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CALIFORNIA'S ONLY SPORTSMAN'S NEWS SINCE 1953

Jonathan Roldan's Blog

All forked up
One of the great rewards of being down here in Baja and doing what we do is turning folks on to new experiences. For many, it could be the first time out of the country, or the first time to Mexico.

For others, maybe it's the first time fishing; going snorkeling; or seeing dolphin. There are so many things that we take for granted. If you're a regular reader of my columns, we don't even think twice about so many of them.


For example, this past season, we had a wonderful large family come visit. As I put them on the fishing boats in the morning, one of the nice ladies told me, "This is our first time seeing the ocean!"


Hard to imagine, isn't it?


They had never seen the ocean! It was like the time a few years ago when my dad told he had “…never seen the orginal Star Wars movie or any Star Wars movies.” Everyone has seen the ocean. Everyone has seen Star Wars! Haven’t they?


Never seen the ocean.


Wrap your brain around that for a moment. Think what it might have felt like climbing into a relatively little fishing panga at sunrise to go fishing and all the things that might be going through their minds.


Probably like Columbus headed west across the ocean with a lot of faith that he’d be coming back.


The questions the family asked me started making sense.



"Will it be deep?"

"How big will the waves be?"


"Is this an 'ocean' or a 'sea?'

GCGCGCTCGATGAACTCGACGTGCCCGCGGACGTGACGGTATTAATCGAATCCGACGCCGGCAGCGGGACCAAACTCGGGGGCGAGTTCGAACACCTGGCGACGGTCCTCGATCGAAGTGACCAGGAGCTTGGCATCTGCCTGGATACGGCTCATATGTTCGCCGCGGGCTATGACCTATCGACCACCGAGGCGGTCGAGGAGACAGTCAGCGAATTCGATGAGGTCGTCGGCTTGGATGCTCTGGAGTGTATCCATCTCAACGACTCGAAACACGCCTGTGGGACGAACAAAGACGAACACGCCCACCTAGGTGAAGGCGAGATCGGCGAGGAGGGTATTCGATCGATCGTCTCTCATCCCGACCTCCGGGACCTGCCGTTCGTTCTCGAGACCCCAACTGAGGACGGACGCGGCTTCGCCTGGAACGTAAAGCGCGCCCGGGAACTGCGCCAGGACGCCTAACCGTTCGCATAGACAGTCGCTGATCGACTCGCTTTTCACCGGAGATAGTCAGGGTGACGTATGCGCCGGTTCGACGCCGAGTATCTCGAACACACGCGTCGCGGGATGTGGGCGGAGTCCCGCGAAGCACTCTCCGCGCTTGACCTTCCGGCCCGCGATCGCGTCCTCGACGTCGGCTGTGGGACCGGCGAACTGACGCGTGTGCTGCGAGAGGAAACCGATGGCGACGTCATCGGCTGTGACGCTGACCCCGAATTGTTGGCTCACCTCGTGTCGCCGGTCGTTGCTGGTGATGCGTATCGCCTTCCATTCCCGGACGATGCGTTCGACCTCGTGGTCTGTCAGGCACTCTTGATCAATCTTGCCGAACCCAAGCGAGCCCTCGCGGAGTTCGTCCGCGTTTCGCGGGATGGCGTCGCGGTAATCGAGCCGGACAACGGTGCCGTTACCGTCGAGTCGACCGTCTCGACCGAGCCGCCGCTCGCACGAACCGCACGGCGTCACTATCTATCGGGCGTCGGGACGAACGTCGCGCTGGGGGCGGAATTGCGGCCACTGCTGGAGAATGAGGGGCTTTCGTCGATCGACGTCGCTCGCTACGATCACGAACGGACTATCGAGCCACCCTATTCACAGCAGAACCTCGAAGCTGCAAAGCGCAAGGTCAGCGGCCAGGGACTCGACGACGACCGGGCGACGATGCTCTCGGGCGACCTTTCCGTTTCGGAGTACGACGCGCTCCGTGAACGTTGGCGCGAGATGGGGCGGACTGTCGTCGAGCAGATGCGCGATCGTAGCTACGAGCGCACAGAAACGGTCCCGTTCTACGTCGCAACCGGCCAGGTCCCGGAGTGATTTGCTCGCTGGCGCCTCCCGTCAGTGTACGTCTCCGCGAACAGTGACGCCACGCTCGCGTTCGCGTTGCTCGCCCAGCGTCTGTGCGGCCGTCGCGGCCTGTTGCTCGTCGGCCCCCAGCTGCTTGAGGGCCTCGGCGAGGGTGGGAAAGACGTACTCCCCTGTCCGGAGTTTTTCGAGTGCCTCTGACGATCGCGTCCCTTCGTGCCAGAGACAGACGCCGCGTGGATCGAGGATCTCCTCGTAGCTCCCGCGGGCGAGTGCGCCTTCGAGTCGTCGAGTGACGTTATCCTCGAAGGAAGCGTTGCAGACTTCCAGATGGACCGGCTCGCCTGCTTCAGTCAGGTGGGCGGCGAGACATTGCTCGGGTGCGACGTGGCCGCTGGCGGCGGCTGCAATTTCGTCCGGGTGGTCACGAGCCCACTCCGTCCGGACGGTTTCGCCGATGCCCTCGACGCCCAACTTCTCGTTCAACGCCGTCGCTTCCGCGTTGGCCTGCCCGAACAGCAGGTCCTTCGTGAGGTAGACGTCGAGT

"What if a shark wants to jump in the boat?" (One of the kids asked that one...which drew some nervous laughs from the rest of the family!)


Happily, they put on brave faces and stout hearts and went out about 200 yards and came back with big smiles and lots of fish and stories to tell to the folks back in the Midwest.


One of the other great experiences…a treat for us Baja rats, but eye-opening to newbies is having your fresh caught fish cooked up for you.


Having our own restaurant puts us at ground zero when it comes to visitors eating fresh fish and especially their own catch.


As I often tell folks contentedly telling me about the great fish dinner, , "Nothing better or fresher than fish that was swimming around this morning!"


And it's true.


Real? Fresh? Fish? Folks are blown away to find out that fish that has never been frozen, canned, shipped, transported or processed can taste so much better when prepared and eaten straight away.


Whether it's plated up as tacos, grilled, broiled, fried...or whatever...then served up Baja style with fresh tortillas, frijoles,vcrice, some homemade salsas or sauces...Well, fewer things are better and surely a highlight of your Baja visit.


But, there's a few things you should know about restaurant fish in Baja.


Almost any restaurant will be happy to cook up your fish. Speaking from experience, it's a lot easier if YOU have already cleaned it.


Having you show up with 5 big pargo or 3 tuna straight out of your ice chest that still need to be cleaned is gonna take awhile. The restaurant might not be equipped to actually clean and dress out a fish for you. They might not know how!


Also, if the restaurant is in a rush and busy, it's hard to pull one of the kitchen staff off his station and have him clear a spot just to clean fish. Many restaurants don't have a "fish cleaning" station per se.


But, that aside, by all means, bring in your fish. Any and all fish are welcome!


What many folks don't know is that there are some fish that are prohibited from being on a restaurant menu here in Baja. Two of the most common fish that come to mind are dorado (mahi mahi) and roosterfish. Also, totuava.


All 3 of those species are prohibited from commercial fishing. So, by law, a restaurant can certainly prepare your fish that you caught and brought (totuava is completely endangered and prohibited). However, that restaurant cannot legally purchase species like roosterfish or dorado and sell them to you or anyone from on our menu.